For T.J. Brown, it all began in about ninth or tenth grade, he said. He had written some poetry as early as middle school, but it wasn’t until an uncle, who was visiting for a family reunion, taught him to read guitar tablature that he began writing songs. Brown said he taught himself the guitar from there and began writing songs immediately, adding that’s the reason he wanted to learn to play.

  • Visitors at Manatee Springs State Park Saturday, Nov. 15,  spy on the park's namesake, returning to the area to take advantage of the spring's relatively warm water.

    The manatee migration began earlier in the fall, perhaps, a sign the mammels knew the weather was turning colder.

    Boaters are being warned to be on the lookout for the slow moving animals on the Suwannee River.  

  • The Friends of the A.F. Knotts Public Library is gearing up for its fall book sale Nov. 15, from 9 a.m. to 1 p.m. at the library in Yankeetown, 11 56th St.

    The Friends group is looking for book donations of gently handled hardcover books to add to the sale inventory. You may drop your donations at the library, or call 352-447-4212 for pickup arrangements during regular library hours.

  • The Levy County Sheriff's Office is looking for seniors -- Seniors Vs. Crime.

    For more information on volunteering, contact LCSO Lt. Sean Mullins at 352-577-4235.

  •    With the temperatures in the mid 40s, motorcyclists gathered in the Bronson Middle High School parking lot Saturday morning to kick off the 10th Annual Ride to Provide, which benefits Levy ARC, through 60 miles of rural Levy County.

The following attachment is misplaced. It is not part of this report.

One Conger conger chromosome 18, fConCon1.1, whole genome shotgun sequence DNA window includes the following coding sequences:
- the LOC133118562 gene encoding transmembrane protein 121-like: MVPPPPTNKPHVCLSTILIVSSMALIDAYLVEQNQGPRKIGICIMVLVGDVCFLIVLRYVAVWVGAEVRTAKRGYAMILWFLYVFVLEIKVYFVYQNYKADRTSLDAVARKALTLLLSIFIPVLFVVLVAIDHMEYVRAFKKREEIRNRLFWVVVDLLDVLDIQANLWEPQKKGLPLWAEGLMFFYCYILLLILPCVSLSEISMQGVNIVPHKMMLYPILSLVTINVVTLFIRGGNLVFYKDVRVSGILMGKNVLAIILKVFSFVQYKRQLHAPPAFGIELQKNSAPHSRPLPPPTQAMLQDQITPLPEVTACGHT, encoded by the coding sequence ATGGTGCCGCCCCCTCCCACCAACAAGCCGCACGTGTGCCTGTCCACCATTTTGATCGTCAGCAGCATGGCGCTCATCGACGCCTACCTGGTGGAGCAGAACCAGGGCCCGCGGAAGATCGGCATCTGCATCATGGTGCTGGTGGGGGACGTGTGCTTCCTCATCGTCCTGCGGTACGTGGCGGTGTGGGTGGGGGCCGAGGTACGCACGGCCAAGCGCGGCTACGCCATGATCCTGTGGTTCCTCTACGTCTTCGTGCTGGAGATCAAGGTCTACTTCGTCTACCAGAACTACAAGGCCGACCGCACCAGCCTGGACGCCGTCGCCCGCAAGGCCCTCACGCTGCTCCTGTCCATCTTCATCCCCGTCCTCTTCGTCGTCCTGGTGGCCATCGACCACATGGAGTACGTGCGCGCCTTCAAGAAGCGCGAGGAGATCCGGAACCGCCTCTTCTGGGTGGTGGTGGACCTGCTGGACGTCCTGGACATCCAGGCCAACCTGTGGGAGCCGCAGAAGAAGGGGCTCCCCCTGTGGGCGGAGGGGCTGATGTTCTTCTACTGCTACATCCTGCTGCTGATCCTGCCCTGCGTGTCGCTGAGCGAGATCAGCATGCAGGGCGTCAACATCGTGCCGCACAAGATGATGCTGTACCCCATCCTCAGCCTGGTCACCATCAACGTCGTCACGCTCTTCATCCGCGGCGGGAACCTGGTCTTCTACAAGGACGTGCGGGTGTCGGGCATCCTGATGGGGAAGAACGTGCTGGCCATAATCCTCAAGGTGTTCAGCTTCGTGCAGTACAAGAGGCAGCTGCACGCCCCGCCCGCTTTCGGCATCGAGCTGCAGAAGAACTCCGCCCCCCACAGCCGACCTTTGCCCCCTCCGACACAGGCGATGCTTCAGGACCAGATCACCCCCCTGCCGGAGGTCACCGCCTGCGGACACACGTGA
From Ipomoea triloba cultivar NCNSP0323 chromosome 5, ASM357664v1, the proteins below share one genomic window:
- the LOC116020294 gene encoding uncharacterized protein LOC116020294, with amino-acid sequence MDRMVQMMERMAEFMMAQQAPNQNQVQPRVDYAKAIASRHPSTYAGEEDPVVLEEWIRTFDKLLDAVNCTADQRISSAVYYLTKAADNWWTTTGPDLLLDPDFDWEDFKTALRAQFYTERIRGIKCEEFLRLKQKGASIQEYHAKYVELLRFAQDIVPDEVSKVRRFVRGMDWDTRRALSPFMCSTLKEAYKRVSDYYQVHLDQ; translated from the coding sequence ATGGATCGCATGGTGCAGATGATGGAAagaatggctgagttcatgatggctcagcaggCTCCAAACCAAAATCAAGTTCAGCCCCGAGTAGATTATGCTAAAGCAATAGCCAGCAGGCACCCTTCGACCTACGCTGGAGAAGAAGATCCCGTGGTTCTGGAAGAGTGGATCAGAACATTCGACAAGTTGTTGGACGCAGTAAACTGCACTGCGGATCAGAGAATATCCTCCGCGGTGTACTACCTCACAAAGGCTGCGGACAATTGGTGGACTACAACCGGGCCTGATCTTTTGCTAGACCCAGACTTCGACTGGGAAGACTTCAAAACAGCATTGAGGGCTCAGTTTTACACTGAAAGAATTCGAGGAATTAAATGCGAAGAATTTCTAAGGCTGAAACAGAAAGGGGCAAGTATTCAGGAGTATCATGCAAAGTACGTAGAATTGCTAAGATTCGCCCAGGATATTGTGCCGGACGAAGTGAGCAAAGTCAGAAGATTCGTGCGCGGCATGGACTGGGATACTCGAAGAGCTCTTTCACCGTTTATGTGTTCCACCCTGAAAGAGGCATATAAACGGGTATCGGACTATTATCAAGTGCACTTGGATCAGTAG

The event is one of two main fundraisers for LARC. This year's event raised $9,000, putting the event's total contributions to the ARC of Levy over $100,000. 

  • For many, the holiday season serves as a reminder of just how unfortunate circumstances can sometimes be.

    Families don't always come together, hopes aren't always realized, and presents aren't always under the tree, if there even is a tree.

    It's a thing people like Toys for Tots Coordinator Bryan Chrisp hope to soften.

  • Imagine it, one long continuous rummage sale on roads from Cedar Key to Chiefland, Fanning Springs, Trenton and Bell.

    That's a lot of shopping for new and used goods.

    Three Chambers of Commerce in the Tri-County Area are teaming up to hold the 1st annual River Rummage Sale, a continuous rummage sale that runs along the roadways from Cedar Key through Chiefland, Fanning Springs, Trenton and ending at the EMS station in Bell on Saturday, Nov. 8, from 8:30 a.m. to 3 p.m.

  • By Dr. Brent Stewart

  • By ANSLEY PENTZ

    Contributing writer

    Considering the University of Florida's strong stance against tobacco on campus, some students there are questioning why "big tobacco" was invited to speak Sept. 22.

  • Chiefland

    • Trick or treat in the city is Saturday, Oct. 25, from  6 to 9 p.m.

    • The Chiefland Area Athletic Association needs your help.

    The organization is getting ready to host its 20th annual Halloween Carnival Oct. 25, from 5:30 to 9 p.m., at Strickland Park.

    The City of Chiefland, the police department and C.A.A.A. work together on this to give the public a safe and secure means of celebrating Halloween, but the event is in need of funds, door prize donations and volunteers willing to run booths.

  • Chiefland Rotary Club members, from left, Oz Barker, Skipper Henderson and David Renaud  check out a Baretta 12-gauge valued at $1,100 that the club is raffling as part of its annual Buck Mitchell Memorial Dove Hunt. Tickets are $10 each or 3 for $25 and are available from any Chiefland Rotary Club member.

    The gun was donated by Chiefland Pawn and Gun and is on display at their shop. Tickets are also available at the shop on U.S. Highway 19 in North Chiefland.